Postcard from Canterbury Cathedral

Canterbury Cathedral is the seat of the Church of England and dates back to the conversion of the King of Kent by St Augustine and his missionaries in 597 CE. Impossible to miss on the skyline around the town and hard not to want to photograph, even if one could more easily just buy postcards. Click any image to see them all full sized.

Photo, Sculpture and Painting

Victor Brauner, Conglomeros, 1945. Musée d’Art Moderne, Paris

In Plato’s cave allegory we are bound and can only see images of the shadows cast by statues of real things. As we free our minds, we first discover that we are looking at mere images, shadows. Next we discover that the shadows are cast not by the real but by statues, imitations of the ideals which they represent. Only when we emerge from the cave do we discover the world of real things.

Benny Andrews

Saturday before Christmas we went to see Benny Andrews: Portraits, A Real Person Before the Eyes at the Michael Rosenfeld Gallery. These are very very powerful, strong images, created with paint on canvas and painted cloth and other materials (gesso?) that give them real depth. Well worth putting on a mask and making an appointment to go see.

Kwoma Ceiling

Metropolitan Museum of Art, New York

from the informational placard:

The Kwoma are a group of people living in the Washkuk Hills north of the Sepik River in northeastern New Guinea. Most Kwoma villages have, or had, one or two ceremonial houses, consisting of a rook reaching nearly to the ground and supported by posts and beams. These structures have no walls, and the sides are left open except when rituals are taking place inside. A finial (yaba), carved with images of supernatural beings, projects from each gable. The decoration of Kwoma ceremonial houses was formerly less extensive that it is today, but since the 1970s, the amount of ornamentation has increased. The supporting wood architectural elements are now carved and painted, and paintings typically cover about half the roof’s interior.

Kwoma paintings are created on bark-like panels made from sago petioles, the lower portion of the leaves of the sago palm tree. After the petiole is cured and flattened, the artist covers the smooth side with a wash of black clay. The main outlines of the design are laid out in clear water, retraced in paint, and then filled in with color. Although one man lays out the design, an assistant may perform the work of infilling and painting the bordering dots. The semi naturalistic designs represent people, animals, or other natural phenomena associated with the village clans. Each artist primarily creates paintings of designs that are associated with his own clan. These paintings are then installed on the ceiling together with those of other clans. Artists from several different clans were involved in the production of the present ceiling.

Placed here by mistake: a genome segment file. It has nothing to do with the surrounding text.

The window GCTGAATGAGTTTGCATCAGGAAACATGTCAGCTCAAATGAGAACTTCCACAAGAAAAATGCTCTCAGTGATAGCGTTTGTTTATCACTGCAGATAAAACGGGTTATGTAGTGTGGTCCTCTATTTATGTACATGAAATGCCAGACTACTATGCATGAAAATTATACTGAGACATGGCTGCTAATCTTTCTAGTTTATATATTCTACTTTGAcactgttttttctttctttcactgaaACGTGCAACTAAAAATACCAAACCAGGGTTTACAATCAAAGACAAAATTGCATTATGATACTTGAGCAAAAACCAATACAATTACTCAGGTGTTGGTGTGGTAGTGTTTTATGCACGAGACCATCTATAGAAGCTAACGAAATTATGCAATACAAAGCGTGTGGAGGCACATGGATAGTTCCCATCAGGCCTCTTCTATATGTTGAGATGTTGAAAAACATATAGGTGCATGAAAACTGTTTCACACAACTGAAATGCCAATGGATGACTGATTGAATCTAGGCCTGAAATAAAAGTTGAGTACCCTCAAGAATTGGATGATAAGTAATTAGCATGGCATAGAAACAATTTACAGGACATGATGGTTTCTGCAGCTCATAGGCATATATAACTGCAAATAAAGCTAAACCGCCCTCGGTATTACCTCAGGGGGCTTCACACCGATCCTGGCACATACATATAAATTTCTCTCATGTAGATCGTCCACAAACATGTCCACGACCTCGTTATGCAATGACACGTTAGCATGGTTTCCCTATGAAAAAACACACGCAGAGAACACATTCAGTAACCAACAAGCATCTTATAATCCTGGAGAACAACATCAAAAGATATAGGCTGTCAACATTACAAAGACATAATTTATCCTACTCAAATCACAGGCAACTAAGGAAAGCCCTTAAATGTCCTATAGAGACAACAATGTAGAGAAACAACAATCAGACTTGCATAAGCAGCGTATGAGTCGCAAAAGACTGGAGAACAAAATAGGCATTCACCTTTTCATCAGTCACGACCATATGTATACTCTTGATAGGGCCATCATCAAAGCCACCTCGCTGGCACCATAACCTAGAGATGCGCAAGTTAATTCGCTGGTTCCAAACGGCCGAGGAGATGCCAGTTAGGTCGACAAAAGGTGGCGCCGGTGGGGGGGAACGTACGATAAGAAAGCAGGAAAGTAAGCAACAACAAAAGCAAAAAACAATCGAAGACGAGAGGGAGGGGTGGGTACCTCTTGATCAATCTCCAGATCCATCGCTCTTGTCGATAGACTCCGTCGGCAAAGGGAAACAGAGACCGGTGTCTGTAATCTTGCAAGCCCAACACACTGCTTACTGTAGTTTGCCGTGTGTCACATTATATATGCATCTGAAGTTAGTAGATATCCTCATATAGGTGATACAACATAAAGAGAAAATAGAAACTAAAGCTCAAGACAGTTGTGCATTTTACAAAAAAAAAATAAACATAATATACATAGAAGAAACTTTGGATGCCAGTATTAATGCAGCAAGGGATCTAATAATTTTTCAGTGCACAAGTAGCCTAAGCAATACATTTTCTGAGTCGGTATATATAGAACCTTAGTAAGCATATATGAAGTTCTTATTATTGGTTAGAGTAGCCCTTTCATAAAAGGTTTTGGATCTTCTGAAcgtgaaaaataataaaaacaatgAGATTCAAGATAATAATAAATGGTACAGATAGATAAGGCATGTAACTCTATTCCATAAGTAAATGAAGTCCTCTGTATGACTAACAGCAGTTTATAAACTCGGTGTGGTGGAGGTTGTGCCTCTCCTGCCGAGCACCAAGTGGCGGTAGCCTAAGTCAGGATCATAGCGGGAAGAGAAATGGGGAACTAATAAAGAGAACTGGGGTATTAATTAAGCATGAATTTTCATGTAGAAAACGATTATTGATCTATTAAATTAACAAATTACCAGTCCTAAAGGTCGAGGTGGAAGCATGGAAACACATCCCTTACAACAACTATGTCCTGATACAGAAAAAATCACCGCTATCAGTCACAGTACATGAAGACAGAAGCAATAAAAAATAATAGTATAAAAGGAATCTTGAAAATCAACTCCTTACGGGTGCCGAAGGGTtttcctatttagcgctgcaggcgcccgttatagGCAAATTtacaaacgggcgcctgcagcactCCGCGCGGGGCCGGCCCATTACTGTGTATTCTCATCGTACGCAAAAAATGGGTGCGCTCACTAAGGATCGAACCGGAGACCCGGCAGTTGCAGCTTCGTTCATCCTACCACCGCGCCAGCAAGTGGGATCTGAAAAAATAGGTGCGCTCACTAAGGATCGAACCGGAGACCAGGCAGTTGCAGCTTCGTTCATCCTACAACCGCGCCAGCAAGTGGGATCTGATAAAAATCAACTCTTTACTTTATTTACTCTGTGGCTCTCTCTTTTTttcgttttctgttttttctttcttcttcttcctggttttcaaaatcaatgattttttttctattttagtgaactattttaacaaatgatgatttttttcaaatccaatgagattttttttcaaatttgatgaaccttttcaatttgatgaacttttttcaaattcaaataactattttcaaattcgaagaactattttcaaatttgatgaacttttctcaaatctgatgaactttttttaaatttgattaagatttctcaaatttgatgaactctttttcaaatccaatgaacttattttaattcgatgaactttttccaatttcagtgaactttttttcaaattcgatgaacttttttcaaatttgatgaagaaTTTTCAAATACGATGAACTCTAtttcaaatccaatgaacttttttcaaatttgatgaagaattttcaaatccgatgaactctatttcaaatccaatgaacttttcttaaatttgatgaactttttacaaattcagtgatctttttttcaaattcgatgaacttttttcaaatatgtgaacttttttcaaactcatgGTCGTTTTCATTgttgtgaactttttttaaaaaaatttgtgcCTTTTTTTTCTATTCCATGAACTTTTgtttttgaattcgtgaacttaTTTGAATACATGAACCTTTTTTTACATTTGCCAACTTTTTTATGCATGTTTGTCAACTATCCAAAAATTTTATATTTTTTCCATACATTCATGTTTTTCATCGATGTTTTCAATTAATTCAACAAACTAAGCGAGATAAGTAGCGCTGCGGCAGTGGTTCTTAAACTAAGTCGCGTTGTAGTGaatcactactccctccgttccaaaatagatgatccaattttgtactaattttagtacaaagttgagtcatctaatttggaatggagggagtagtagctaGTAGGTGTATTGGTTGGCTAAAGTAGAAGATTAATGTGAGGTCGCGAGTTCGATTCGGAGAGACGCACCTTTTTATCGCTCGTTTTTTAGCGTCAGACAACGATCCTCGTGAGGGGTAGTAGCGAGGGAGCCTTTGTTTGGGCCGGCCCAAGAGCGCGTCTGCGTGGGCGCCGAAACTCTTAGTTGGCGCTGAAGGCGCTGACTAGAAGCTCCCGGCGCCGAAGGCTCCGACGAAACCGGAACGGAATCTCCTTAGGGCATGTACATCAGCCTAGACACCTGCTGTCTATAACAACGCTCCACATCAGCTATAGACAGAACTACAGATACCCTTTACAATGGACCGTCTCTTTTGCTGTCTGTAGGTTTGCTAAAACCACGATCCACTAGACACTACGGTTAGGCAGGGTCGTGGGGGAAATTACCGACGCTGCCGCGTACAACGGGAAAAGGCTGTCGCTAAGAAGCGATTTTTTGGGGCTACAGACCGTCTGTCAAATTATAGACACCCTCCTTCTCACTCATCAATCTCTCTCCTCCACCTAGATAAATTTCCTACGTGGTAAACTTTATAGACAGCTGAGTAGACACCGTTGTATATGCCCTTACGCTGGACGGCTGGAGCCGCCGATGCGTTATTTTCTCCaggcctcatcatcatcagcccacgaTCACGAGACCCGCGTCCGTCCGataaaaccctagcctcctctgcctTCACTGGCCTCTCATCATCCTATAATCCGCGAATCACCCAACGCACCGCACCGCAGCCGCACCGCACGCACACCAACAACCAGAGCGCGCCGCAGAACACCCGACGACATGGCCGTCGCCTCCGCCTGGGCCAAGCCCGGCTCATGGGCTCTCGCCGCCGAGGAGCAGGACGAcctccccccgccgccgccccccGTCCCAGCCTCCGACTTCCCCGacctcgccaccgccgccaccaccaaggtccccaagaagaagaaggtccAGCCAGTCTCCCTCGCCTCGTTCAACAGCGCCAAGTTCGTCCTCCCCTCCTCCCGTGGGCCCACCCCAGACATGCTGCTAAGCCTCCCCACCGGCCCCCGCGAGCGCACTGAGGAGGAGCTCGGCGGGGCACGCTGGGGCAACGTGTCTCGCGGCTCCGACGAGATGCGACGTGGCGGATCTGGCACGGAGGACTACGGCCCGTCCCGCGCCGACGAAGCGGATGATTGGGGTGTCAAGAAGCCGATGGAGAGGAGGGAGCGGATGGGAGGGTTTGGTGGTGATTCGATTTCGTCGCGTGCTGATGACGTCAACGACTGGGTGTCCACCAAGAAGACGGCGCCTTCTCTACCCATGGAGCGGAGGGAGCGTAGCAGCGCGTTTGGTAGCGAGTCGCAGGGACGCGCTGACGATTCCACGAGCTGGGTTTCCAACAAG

The pained panels are installed on the ceiling in no particular order. They are mainly arranged lengthwise along the axis of the house, with a few placed laterally at its midpoint. The midpoint forms the center of the structure, the most ritually important area, and it also roughly demarcates the sectors allotted to each clan.
Most of the paintings for this reconstruction of a Kwoma ceremonial house ceiling were commissioned in 1970 and 1973, from a group of twenty-four artists in Mariwai village.

Lynette Yiadom-Boakye

But the highlight of the Chelsea gallery crawl has to have been seeing, for the first time, the brilliant work of Lynette Yiadom-Boakye at the Jack Shainman Gallery, In Lieu of a Louder Love. I can’t recommend this more highly. Unfortunately, it closed on the 16th, the day we were there, but if you can get to see her work somewhere, run, don’t walk. Here are just a couple of examples and the photographs don’t begin to do justice to the quality of the painting, the texture and the depth of feeling.

Jack Shainman Gallery, West 20th Street, New York